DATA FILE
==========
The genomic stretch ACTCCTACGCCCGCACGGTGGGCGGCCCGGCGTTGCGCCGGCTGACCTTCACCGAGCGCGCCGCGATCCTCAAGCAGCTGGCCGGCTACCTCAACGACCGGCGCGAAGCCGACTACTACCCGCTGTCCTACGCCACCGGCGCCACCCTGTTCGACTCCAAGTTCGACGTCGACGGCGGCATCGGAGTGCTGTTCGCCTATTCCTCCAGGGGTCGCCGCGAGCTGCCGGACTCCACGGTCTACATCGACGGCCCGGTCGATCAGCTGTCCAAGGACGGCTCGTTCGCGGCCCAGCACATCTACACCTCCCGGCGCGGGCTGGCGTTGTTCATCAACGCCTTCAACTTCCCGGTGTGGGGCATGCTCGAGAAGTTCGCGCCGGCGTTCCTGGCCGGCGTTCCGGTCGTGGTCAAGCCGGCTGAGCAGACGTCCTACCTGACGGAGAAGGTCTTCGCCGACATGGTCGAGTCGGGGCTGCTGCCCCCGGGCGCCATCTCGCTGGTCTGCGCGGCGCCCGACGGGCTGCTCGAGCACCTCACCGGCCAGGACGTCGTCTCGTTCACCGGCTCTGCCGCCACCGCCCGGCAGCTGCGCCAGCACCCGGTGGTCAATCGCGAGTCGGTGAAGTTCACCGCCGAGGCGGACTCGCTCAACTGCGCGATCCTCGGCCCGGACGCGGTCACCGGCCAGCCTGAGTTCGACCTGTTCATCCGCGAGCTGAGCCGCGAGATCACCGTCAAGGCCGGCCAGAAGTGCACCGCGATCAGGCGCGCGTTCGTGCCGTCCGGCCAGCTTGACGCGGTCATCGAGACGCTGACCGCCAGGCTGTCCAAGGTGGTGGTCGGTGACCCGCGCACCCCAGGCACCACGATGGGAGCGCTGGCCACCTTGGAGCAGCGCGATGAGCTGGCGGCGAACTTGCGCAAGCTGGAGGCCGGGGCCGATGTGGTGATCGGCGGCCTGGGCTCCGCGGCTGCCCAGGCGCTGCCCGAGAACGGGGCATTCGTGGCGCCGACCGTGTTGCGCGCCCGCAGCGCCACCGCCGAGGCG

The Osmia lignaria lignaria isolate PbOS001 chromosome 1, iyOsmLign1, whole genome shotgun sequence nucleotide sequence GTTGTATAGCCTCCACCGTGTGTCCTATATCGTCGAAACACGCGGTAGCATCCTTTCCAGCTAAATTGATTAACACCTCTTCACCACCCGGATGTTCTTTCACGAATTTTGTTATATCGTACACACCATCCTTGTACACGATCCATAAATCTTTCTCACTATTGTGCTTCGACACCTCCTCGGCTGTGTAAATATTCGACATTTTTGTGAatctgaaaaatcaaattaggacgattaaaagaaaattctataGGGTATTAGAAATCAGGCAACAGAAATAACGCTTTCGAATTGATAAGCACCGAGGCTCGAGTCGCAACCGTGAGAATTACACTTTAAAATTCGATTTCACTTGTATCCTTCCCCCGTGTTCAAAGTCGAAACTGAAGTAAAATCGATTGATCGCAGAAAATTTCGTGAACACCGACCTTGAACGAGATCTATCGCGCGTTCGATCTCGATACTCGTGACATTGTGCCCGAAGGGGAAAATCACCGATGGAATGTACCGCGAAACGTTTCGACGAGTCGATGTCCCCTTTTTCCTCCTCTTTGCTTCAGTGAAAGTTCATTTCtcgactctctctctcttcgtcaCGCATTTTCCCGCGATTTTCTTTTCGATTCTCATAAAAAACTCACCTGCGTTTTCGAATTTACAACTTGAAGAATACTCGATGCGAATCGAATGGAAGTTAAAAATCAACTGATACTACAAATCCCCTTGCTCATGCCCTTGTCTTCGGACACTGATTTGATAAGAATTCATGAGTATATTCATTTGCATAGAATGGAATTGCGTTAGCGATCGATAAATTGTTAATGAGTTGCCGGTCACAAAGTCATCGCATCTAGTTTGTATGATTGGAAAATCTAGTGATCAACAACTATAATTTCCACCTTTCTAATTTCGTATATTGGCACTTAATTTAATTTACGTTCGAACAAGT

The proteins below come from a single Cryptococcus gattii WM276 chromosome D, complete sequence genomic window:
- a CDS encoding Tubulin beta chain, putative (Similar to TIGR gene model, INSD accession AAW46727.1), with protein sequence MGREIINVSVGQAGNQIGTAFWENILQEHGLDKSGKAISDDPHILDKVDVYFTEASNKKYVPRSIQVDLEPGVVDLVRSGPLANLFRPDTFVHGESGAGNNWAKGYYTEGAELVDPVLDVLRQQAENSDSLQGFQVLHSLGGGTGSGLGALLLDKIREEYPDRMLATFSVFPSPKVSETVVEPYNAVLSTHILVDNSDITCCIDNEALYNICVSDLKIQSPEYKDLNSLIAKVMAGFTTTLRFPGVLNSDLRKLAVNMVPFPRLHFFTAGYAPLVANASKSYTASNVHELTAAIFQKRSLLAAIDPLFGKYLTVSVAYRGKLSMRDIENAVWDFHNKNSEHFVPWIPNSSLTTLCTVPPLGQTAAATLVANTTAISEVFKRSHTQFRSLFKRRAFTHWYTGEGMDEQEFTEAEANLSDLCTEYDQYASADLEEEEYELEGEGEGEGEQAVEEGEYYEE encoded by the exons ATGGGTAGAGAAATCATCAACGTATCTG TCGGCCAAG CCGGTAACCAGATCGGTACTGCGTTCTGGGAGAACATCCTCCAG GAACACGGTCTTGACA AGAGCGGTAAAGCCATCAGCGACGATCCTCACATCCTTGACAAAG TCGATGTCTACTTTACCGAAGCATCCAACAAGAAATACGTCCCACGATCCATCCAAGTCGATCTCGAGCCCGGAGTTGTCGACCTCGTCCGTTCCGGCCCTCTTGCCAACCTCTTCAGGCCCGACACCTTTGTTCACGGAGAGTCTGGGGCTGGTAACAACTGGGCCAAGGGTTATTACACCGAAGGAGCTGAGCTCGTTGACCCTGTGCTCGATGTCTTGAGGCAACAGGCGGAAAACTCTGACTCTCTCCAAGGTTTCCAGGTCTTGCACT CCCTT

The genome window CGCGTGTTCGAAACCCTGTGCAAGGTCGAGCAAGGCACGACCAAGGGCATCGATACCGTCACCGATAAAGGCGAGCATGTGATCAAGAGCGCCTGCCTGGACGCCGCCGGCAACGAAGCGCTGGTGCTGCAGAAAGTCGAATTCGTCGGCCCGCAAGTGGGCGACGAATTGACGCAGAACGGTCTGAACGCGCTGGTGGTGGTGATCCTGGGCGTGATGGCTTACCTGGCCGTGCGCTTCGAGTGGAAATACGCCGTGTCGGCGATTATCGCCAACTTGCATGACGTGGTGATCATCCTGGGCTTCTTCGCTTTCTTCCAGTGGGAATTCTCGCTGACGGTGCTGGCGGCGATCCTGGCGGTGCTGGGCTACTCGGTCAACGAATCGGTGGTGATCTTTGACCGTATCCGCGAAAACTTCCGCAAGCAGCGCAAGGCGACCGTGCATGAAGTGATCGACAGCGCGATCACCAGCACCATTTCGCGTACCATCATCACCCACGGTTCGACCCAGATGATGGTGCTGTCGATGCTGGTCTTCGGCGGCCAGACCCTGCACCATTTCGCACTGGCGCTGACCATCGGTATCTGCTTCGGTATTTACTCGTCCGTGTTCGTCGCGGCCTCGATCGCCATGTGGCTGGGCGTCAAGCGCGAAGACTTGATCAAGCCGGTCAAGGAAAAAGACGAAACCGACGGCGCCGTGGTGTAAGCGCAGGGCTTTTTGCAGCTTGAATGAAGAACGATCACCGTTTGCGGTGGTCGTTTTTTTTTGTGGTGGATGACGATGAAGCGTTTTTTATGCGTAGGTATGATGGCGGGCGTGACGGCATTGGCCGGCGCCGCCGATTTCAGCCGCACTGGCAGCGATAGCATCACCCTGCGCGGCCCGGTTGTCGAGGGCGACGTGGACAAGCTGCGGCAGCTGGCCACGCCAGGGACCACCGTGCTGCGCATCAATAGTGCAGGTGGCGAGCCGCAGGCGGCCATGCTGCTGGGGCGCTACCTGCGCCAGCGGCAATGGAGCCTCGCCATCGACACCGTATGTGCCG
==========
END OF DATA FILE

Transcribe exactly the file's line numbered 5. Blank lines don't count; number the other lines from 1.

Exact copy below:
The genome window CGCGTGTTCGAAACCCTGTGCAAGGTCGAGCAAGGCACGACCAAGGGCATCGATACCGTCACCGATAAAGGCGAGCATGTGATCAAGAGCGCCTGCCTGGACGCCGCCGGCAACGAAGCGCTGGTGCTGCAGAAAGTCGAATTCGTCGGCCCGCAAGTGGGCGACGAATTGACGCAGAACGGTCTGAACGCGCTGGTGGTGGTGATCCTGGGCGTGATGGCTTACCTGGCCGTGCGCTTCGAGTGGAAATACGCCGTGTCGGCGATTATCGCCAACTTGCATGACGTGGTGATCATCCTGGGCTTCTTCGCTTTCTTCCAGTGGGAATTCTCGCTGACGGTGCTGGCGGCGATCCTGGCGGTGCTGGGCTACTCGGTCAACGAATCGGTGGTGATCTTTGACCGTATCCGCGAAAACTTCCGCAAGCAGCGCAAGGCGACCGTGCATGAAGTGATCGACAGCGCGATCACCAGCACCATTTCGCGTACCATCATCACCCACGGTTCGACCCAGATGATGGTGCTGTCGATGCTGGTCTTCGGCGGCCAGACCCTGCACCATTTCGCACTGGCGCTGACCATCGGTATCTGCTTCGGTATTTACTCGTCCGTGTTCGTCGCGGCCTCGATCGCCATGTGGCTGGGCGTCAAGCGCGAAGACTTGATCAAGCCGGTCAAGGAAAAAGACGAAACCGACGGCGCCGTGGTGTAAGCGCAGGGCTTTTTGCAGCTTGAATGAAGAACGATCACCGTTTGCGGTGGTCGTTTTTTTTTGTGGTGGATGACGATGAAGCGTTTTTTATGCGTAGGTATGATGGCGGGCGTGACGGCATTGGCCGGCGCCGCCGATTTCAGCCGCACTGGCAGCGATAGCATCACCCTGCGCGGCCCGGTTGTCGAGGGCGACGTGGACAAGCTGCGGCAGCTGGCCACGCCAGGGACCACCGTGCTGCGCATCAATAGTGCAGGTGGCGAGCCGCAGGCGGCCATGCTGCTGGGGCGCTACCTGCGCCAGCGGCAATGGAGCCTCGCCATCGACACCGTATGTGCCG